The Lifeline of the Oregon Country: The Fraser-Columbia Brigade System, 1811-47
"Furs is what brings us," remarked an early trader in the Oregon Country, adding, however, that "the difficulty of getting the necessary supplies will continue to operate against it," located as it was, "on the worst side of the Rocky Mountains." Fortunately, the discovery in 1805 by Lewis and Clark that the Columbia River was navigable by canoe or boat to the Pacific led to the logistical linking of the New Caledonia and Columbia Districts by means of the Fraser-Columbia brigade system. First used in 1811 by the North West Company, this transport system of North canoes, Indian pack horses, and Columbia batteaux eventually became the lifeline of the fur trade of the Hudson's Bay Company's Columbia Department until 1847, when the route was severed by the extension of the Canada-US border along the forty-ninth parallel to the Pacific.
In The Lifeline of the Oregon Country, James Gibson compellingly immerses the reader in one of the most intractable problems faced by the Hudson's Bay Company: how to realize wealth from such a remote and formidable land. The personalities, places, obstacles, and operations involved in the brigade system are all described in fascinating detail, stretch by stretch from Fort St. James, the depot of New Caledonia on the upper reaches of the Fraser River, to Fort Vancouver, the Columbia Department's entrep t on the lower Columbia River, and back.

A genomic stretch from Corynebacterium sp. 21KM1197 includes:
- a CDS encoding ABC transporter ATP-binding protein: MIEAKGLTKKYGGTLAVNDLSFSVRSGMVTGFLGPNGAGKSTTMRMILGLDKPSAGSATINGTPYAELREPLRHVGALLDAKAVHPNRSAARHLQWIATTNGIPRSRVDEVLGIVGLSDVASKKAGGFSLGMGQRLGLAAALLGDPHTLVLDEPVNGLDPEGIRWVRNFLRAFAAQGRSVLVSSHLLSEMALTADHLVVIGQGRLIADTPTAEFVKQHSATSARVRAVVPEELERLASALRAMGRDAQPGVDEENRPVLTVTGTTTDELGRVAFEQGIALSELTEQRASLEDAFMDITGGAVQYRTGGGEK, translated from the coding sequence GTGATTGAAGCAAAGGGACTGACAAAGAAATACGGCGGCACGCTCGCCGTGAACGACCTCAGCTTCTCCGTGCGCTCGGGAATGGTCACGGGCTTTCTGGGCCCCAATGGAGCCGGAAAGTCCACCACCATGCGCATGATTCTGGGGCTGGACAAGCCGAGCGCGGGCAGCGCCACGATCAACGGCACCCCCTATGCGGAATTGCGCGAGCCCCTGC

Never before has such a rich collection of primary information concerning the fur trade supply system and the constraining role of logistics been so meticulously assembled. The Lifeline of the Oregon Country will prove indispensable to historians, researchers, and fur trade enthusiasts alike, and is an important contribution to our understanding of the economic history of the Pacific Slope.
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